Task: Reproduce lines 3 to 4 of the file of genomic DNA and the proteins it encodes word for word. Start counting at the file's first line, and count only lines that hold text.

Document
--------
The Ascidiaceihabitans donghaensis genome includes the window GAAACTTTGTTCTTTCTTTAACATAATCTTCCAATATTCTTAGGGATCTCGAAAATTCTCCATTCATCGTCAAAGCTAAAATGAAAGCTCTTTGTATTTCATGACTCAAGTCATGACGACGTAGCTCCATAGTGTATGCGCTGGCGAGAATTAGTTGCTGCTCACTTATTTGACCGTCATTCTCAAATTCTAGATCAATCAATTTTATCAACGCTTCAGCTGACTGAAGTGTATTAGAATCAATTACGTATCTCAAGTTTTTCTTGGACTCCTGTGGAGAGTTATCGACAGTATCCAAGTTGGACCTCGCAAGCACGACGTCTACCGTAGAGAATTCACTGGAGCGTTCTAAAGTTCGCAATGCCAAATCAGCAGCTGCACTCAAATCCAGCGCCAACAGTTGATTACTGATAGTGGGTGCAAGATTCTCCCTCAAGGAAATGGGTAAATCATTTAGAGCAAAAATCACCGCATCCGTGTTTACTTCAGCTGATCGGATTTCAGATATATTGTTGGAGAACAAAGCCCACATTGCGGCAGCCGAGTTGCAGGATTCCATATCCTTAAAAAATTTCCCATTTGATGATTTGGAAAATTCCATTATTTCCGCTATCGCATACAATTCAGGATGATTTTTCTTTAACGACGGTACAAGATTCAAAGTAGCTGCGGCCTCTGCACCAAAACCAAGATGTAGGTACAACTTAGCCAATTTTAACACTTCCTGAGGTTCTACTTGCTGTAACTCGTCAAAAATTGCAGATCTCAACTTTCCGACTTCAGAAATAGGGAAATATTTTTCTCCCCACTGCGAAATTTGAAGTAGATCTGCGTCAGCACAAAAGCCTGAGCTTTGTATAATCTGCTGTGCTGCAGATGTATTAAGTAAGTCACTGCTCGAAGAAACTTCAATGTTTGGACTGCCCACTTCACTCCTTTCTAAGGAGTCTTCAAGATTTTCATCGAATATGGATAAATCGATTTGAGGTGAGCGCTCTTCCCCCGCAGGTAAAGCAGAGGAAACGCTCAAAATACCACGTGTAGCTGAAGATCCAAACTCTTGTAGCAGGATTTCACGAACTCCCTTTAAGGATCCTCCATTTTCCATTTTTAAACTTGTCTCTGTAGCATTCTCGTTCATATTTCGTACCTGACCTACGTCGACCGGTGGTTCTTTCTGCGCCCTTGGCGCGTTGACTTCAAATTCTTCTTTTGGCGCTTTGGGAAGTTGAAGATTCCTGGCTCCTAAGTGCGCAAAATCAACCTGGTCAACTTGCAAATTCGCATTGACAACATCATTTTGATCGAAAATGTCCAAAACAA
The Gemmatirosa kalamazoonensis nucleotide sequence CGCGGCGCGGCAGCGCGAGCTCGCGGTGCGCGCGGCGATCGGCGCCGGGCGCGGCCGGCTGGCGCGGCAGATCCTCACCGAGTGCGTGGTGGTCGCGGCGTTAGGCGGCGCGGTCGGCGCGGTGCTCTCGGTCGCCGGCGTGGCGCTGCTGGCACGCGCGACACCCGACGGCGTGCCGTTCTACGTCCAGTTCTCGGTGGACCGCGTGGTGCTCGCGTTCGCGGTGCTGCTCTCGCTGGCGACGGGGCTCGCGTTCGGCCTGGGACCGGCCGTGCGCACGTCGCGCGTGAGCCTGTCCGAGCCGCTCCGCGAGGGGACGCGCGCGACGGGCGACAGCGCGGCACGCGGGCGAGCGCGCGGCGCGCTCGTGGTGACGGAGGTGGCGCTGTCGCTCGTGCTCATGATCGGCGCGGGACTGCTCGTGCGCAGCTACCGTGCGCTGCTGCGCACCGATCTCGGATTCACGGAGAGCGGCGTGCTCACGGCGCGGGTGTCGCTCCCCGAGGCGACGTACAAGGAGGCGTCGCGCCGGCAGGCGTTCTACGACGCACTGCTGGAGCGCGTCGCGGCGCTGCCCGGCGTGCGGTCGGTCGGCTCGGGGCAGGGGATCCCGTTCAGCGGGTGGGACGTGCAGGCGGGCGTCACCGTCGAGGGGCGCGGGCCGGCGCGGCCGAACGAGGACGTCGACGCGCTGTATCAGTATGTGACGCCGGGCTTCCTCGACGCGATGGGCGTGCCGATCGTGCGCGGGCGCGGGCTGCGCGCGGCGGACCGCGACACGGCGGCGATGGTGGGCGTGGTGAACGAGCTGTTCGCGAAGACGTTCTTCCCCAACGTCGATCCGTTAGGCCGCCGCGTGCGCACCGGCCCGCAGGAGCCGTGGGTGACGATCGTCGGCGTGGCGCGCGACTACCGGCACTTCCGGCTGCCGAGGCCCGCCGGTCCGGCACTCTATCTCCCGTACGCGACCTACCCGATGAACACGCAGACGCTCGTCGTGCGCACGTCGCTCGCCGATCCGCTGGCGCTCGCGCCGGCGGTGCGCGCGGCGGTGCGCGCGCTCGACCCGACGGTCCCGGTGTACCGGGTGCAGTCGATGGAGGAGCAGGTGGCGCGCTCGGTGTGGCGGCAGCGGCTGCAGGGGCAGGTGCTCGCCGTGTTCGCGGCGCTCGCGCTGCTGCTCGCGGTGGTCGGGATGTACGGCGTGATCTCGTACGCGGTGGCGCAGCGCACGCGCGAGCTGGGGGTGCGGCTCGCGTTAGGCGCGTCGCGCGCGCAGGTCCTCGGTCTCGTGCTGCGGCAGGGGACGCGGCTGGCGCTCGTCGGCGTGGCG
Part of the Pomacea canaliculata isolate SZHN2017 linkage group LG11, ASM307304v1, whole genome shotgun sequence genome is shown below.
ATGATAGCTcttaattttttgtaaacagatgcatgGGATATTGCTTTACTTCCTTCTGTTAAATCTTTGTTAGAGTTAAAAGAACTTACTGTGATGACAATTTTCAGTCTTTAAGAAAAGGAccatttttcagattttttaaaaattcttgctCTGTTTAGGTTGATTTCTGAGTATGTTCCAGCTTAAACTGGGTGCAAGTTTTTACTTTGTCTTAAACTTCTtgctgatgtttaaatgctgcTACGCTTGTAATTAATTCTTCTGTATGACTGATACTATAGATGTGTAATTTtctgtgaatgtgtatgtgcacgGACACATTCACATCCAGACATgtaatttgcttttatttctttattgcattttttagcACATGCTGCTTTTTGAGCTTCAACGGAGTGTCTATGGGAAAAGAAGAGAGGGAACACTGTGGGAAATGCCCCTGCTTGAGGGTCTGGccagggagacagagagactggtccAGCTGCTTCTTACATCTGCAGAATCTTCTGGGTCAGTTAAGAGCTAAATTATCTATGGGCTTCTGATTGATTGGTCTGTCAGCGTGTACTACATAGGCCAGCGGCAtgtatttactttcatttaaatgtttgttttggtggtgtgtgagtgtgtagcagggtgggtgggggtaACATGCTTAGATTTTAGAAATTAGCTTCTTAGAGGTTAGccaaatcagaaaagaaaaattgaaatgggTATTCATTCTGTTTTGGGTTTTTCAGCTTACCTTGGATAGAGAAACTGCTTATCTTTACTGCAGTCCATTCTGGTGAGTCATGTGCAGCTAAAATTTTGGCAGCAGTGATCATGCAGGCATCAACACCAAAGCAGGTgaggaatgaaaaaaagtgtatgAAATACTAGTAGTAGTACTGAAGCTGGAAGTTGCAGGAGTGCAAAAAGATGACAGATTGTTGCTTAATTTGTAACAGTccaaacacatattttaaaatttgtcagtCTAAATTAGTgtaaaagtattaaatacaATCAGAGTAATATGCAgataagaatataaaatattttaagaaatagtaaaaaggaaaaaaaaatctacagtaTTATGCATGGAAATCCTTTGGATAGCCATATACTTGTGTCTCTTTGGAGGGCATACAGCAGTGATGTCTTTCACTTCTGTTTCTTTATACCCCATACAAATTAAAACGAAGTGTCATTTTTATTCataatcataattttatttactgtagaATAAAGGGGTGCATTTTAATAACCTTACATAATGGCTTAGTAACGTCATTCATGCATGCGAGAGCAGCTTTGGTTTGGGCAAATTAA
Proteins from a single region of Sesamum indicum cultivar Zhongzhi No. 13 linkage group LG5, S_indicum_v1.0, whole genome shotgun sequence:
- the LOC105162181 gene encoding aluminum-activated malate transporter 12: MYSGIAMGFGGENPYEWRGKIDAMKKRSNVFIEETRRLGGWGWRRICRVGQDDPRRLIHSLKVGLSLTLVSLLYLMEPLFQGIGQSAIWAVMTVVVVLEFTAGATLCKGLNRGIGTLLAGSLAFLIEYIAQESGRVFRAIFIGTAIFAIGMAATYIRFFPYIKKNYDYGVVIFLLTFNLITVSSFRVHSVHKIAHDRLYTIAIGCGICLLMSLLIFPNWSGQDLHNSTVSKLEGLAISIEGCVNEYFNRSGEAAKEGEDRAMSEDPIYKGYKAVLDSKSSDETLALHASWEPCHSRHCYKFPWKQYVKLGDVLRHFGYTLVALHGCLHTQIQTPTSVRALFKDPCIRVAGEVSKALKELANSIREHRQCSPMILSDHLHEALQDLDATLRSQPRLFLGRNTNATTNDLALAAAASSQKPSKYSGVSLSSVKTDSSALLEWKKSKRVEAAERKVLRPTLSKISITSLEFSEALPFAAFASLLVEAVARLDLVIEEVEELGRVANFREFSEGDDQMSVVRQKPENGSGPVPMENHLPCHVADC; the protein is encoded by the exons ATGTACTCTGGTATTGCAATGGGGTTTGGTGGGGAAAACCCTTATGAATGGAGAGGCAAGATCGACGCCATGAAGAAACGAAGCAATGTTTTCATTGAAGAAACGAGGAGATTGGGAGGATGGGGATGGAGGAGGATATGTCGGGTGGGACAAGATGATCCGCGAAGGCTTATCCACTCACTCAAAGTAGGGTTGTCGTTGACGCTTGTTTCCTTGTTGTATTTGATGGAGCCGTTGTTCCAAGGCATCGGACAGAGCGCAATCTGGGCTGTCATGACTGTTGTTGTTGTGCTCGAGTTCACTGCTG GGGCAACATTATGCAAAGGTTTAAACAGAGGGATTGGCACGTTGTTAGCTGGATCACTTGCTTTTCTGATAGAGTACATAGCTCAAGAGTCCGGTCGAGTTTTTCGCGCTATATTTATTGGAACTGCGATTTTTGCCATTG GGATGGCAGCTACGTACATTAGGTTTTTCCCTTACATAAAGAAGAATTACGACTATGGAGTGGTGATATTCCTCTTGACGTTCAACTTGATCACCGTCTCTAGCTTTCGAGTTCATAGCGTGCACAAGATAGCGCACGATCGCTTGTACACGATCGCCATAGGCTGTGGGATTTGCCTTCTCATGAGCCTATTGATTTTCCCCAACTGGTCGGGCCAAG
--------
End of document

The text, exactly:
Part of the Pomacea canaliculata isolate SZHN2017 linkage group LG11, ASM307304v1, whole genome shotgun sequence genome is shown below.
ATGATAGCTcttaattttttgtaaacagatgcatgGGATATTGCTTTACTTCCTTCTGTTAAATCTTTGTTAGAGTTAAAAGAACTTACTGTGATGACAATTTTCAGTCTTTAAGAAAAGGAccatttttcagattttttaaaaattcttgctCTGTTTAGGTTGATTTCTGAGTATGTTCCAGCTTAAACTGGGTGCAAGTTTTTACTTTGTCTTAAACTTCTtgctgatgtttaaatgctgcTACGCTTGTAATTAATTCTTCTGTATGACTGATACTATAGATGTGTAATTTtctgtgaatgtgtatgtgcacgGACACATTCACATCCAGACATgtaatttgcttttatttctttattgcattttttagcACATGCTGCTTTTTGAGCTTCAACGGAGTGTCTATGGGAAAAGAAGAGAGGGAACACTGTGGGAAATGCCCCTGCTTGAGGGTCTGGccagggagacagagagactggtccAGCTGCTTCTTACATCTGCAGAATCTTCTGGGTCAGTTAAGAGCTAAATTATCTATGGGCTTCTGATTGATTGGTCTGTCAGCGTGTACTACATAGGCCAGCGGCAtgtatttactttcatttaaatgtttgttttggtggtgtgtgagtgtgtagcagggtgggtgggggtaACATGCTTAGATTTTAGAAATTAGCTTCTTAGAGGTTAGccaaatcagaaaagaaaaattgaaatgggTATTCATTCTGTTTTGGGTTTTTCAGCTTACCTTGGATAGAGAAACTGCTTATCTTTACTGCAGTCCATTCTGGTGAGTCATGTGCAGCTAAAATTTTGGCAGCAGTGATCATGCAGGCATCAACACCAAAGCAGGTgaggaatgaaaaaaagtgtatgAAATACTAGTAGTAGTACTGAAGCTGGAAGTTGCAGGAGTGCAAAAAGATGACAGATTGTTGCTTAATTTGTAACAGTccaaacacatattttaaaatttgtcagtCTAAATTAGTgtaaaagtattaaatacaATCAGAGTAATATGCAgataagaatataaaatattttaagaaatagtaaaaaggaaaaaaaaatctacagtaTTATGCATGGAAATCCTTTGGATAGCCATATACTTGTGTCTCTTTGGAGGGCATACAGCAGTGATGTCTTTCACTTCTGTTTCTTTATACCCCATACAAATTAAAACGAAGTGTCATTTTTATTCataatcataattttatttactgtagaATAAAGGGGTGCATTTTAATAACCTTACATAATGGCTTAGTAACGTCATTCATGCATGCGAGAGCAGCTTTGGTTTGGGCAAATTAA